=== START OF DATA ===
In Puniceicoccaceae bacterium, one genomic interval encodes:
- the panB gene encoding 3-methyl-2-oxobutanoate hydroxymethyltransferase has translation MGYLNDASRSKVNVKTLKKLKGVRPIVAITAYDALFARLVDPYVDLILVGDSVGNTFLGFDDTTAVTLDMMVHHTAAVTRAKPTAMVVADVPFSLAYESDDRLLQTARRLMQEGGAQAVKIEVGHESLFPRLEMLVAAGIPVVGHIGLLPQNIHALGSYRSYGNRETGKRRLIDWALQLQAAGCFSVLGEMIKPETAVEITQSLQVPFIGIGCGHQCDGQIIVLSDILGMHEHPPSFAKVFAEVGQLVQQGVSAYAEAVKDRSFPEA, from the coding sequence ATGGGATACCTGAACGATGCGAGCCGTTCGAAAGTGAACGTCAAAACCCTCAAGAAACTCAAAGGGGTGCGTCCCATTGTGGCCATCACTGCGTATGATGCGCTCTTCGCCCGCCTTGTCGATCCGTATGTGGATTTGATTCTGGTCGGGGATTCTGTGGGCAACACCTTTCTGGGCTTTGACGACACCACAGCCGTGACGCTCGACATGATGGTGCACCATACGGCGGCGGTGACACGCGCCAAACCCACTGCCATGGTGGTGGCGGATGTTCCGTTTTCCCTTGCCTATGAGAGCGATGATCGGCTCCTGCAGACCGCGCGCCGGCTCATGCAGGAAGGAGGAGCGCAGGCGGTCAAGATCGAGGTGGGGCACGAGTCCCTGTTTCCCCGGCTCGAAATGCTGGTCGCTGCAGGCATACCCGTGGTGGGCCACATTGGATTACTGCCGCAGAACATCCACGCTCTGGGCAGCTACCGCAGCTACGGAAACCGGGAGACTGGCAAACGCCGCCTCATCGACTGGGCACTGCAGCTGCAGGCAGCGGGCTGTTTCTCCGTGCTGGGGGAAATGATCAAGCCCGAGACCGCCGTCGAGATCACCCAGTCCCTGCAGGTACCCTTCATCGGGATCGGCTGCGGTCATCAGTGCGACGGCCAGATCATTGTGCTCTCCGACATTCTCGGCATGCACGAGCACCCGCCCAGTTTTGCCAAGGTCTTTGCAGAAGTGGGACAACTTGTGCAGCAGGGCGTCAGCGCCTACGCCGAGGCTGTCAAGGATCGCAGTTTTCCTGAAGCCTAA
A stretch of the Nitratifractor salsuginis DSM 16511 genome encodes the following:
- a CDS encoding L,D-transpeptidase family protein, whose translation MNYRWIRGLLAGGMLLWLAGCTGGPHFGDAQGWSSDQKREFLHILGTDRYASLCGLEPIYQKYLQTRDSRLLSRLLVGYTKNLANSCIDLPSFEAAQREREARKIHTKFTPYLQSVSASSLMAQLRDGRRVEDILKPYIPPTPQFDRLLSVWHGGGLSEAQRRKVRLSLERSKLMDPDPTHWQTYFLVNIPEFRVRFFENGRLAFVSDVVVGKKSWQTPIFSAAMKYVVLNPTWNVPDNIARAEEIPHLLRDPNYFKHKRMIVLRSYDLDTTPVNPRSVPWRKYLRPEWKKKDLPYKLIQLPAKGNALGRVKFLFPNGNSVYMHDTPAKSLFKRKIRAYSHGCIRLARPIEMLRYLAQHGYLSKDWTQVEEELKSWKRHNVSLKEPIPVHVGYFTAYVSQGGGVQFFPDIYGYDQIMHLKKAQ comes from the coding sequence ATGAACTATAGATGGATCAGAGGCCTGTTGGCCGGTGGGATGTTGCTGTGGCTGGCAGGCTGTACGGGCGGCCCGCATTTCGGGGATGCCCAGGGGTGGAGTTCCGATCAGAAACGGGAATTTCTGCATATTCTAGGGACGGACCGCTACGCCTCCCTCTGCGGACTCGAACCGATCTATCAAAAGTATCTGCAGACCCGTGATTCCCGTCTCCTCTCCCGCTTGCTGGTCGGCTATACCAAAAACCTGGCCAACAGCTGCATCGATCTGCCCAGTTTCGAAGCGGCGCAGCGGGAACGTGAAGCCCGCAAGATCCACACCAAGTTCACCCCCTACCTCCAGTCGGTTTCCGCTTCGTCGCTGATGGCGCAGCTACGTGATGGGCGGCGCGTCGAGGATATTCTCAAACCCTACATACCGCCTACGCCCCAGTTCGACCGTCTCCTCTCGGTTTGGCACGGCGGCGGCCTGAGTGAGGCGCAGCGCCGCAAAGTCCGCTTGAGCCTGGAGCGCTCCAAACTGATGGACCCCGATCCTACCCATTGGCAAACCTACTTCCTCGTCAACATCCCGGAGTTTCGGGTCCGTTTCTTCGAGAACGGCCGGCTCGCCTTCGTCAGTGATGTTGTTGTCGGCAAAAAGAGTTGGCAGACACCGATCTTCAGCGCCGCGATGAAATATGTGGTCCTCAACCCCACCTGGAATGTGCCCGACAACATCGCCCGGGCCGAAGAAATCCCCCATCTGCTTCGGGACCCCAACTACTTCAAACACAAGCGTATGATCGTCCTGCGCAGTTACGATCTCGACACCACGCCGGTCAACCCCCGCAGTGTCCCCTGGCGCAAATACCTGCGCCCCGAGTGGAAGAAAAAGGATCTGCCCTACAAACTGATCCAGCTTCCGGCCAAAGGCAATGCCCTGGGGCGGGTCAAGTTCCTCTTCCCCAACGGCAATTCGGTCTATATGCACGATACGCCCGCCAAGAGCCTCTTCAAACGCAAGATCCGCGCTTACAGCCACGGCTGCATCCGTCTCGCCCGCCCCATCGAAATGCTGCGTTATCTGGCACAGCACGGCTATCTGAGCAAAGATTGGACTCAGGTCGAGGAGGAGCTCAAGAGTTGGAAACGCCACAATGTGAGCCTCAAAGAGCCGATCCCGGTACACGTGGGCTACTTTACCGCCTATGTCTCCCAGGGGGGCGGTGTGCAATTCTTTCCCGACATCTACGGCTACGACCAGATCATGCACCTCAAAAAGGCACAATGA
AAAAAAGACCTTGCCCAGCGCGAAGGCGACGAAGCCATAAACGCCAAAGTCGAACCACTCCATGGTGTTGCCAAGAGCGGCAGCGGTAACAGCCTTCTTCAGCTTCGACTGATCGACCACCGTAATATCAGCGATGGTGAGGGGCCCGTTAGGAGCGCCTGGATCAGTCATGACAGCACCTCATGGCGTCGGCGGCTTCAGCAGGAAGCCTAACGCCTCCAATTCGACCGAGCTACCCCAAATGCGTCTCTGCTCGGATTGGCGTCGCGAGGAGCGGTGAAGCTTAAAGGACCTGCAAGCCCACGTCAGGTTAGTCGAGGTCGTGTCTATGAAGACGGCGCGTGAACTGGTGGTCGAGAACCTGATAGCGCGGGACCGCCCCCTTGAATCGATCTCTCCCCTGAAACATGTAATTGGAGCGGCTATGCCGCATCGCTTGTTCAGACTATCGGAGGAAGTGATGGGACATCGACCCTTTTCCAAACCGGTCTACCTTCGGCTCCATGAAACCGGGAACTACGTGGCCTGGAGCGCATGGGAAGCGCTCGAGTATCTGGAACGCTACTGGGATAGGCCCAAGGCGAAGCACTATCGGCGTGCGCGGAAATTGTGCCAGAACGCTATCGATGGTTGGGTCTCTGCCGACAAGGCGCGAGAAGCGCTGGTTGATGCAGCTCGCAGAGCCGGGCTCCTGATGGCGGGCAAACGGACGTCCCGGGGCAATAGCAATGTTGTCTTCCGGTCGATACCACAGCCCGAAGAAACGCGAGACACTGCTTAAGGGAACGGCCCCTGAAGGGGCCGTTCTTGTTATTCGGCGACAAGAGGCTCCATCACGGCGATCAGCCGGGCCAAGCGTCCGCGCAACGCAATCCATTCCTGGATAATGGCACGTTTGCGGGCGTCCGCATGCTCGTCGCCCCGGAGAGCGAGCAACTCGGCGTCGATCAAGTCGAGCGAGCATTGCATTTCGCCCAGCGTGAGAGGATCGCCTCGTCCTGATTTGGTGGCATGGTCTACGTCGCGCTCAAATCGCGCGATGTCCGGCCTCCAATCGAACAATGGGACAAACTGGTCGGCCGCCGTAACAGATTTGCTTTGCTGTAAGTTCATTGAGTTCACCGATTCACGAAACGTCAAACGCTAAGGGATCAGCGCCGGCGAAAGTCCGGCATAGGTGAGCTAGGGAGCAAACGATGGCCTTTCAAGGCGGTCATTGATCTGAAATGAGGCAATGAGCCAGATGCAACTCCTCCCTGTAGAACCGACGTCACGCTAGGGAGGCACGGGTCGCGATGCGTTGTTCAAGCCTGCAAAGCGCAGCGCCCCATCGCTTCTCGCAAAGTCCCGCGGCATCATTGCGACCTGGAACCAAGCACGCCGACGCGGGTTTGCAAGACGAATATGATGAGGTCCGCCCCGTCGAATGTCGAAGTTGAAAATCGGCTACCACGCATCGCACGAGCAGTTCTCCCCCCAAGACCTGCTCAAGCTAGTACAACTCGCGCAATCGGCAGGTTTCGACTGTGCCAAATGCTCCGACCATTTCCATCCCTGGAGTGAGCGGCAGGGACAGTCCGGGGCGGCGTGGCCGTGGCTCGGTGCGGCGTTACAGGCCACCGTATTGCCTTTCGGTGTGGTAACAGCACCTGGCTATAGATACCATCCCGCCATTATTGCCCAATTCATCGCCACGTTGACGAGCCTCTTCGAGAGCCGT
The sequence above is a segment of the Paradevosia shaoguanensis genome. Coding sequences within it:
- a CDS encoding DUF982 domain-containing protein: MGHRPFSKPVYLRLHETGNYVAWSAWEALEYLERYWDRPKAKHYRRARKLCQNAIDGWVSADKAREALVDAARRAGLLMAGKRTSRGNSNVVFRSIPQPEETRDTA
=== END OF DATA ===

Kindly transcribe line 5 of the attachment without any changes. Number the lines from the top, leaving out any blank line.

AAAAAAGACCTTGCCCAGCGCGAAGGCGACGAAGCCATAAACGCCAAAGTCGAACCACTCCATGGTGTTGCCAAGAGCGGCAGCGGTAACAGCCTTCTTCAGCTTCGACTGATCGACCACCGTAATATCAGCGATGGTGAGGGGCCCGTTAGGAGCGCCTGGATCAGTCATGACAGCACCTCATGGCGTCGGCGGCTTCAGCAGGAAGCCTAACGCCTCCAATTCGACCGAGCTACCCCAAATGCGTCTCTGCTCGGATTGGCGTCGCGAGGAGCGGTGAAGCTTAAAGGACCTGCAAGCCCACGTCAGGTTAGTCGAGGTCGTGTCTATGAAGACGGCGCGTGAACTGGTGGTCGAGAACCTGATAGCGCGGGACCGCCCCCTTGAATCGATCTCTCCCCTGAAACATGTAATTGGAGCGGCTATGCCGCATCGCTTGTTCAGACTATCGGAGGAAGTGATGGGACATCGACCCTTTTCCAAACCGGTCTACCTTCGGCTCCATGAAACCGGGAACTACGTGGCCTGGAGCGCATGGGAAGCGCTCGAGTATCTGGAACGCTACTGGGATAGGCCCAAGGCGAAGCACTATCGGCGTGCGCGGAAATTGTGCCAGAACGCTATCGATGGTTGGGTCTCTGCCGACAAGGCGCGAGAAGCGCTGGTTGATGCAGCTCGCAGAGCCGGGCTCCTGATGGCGGGCAAACGGACGTCCCGGGGCAATAGCAATGTTGTCTTCCGGTCGATACCACAGCCCGAAGAAACGCGAGACACTGCTTAAGGGAACGGCCCCTGAAGGGGCCGTTCTTGTTATTCGGCGACAAGAGGCTCCATCACGGCGATCAGCCGGGCCAAGCGTCCGCGCAACGCAATCCATTCCTGGATAATGGCACGTTTGCGGGCGTCCGCATGCTCGTCGCCCCGGAGAGCGAGCAACTCGGCGTCGATCAAGTCGAGCGAGCATTGCATTTCGCCCAGCGTGAGAGGATCGCCTCGTCCTGATTTGGTGGCATGGTCTACGTCGCGCTCAAATCGCGCGATGTCCGGCCTCCAATCGAACAATGGGACAAACTGGTCGGCCGCCGTAACAGATTTGCTTTGCTGTAAGTTCATTGAGTTCACCGATTCACGAAACGTCAAACGCTAAGGGATCAGCGCCGGCGAAAGTCCGGCATAGGTGAGCTAGGGAGCAAACGATGGCCTTTCAAGGCGGTCATTGATCTGAAATGAGGCAATGAGCCAGATGCAACTCCTCCCTGTAGAACCGACGTCACGCTAGGGAGGCACGGGTCGCGATGCGTTGTTCAAGCCTGCAAAGCGCAGCGCCCCATCGCTTCTCGCAAAGTCCCGCGGCATCATTGCGACCTGGAACCAAGCACGCCGACGCGGGTTTGCAAGACGAATATGATGAGGTCCGCCCCGTCGAATGTCGAAGTTGAAAATCGGCTACCACGCATCGCACGAGCAGTTCTCCCCCCAAGACCTGCTCAAGCTAGTACAACTCGCGCAATCGGCAGGTTTCGACTGTGCCAAATGCTCCGACCATTTCCATCCCTGGAGTGAGCGGCAGGGACAGTCCGGGGCGGCGTGGCCGTGGCTCGGTGCGGCGTTACAGGCCACCGTATTGCCTTTCGGTGTGGTAACAGCACCTGGCTATAGATACCATCCCGCCATTATTGCCCAATTCATCGCCACGTTGACGAGCCTCTTCGAGAGCCGT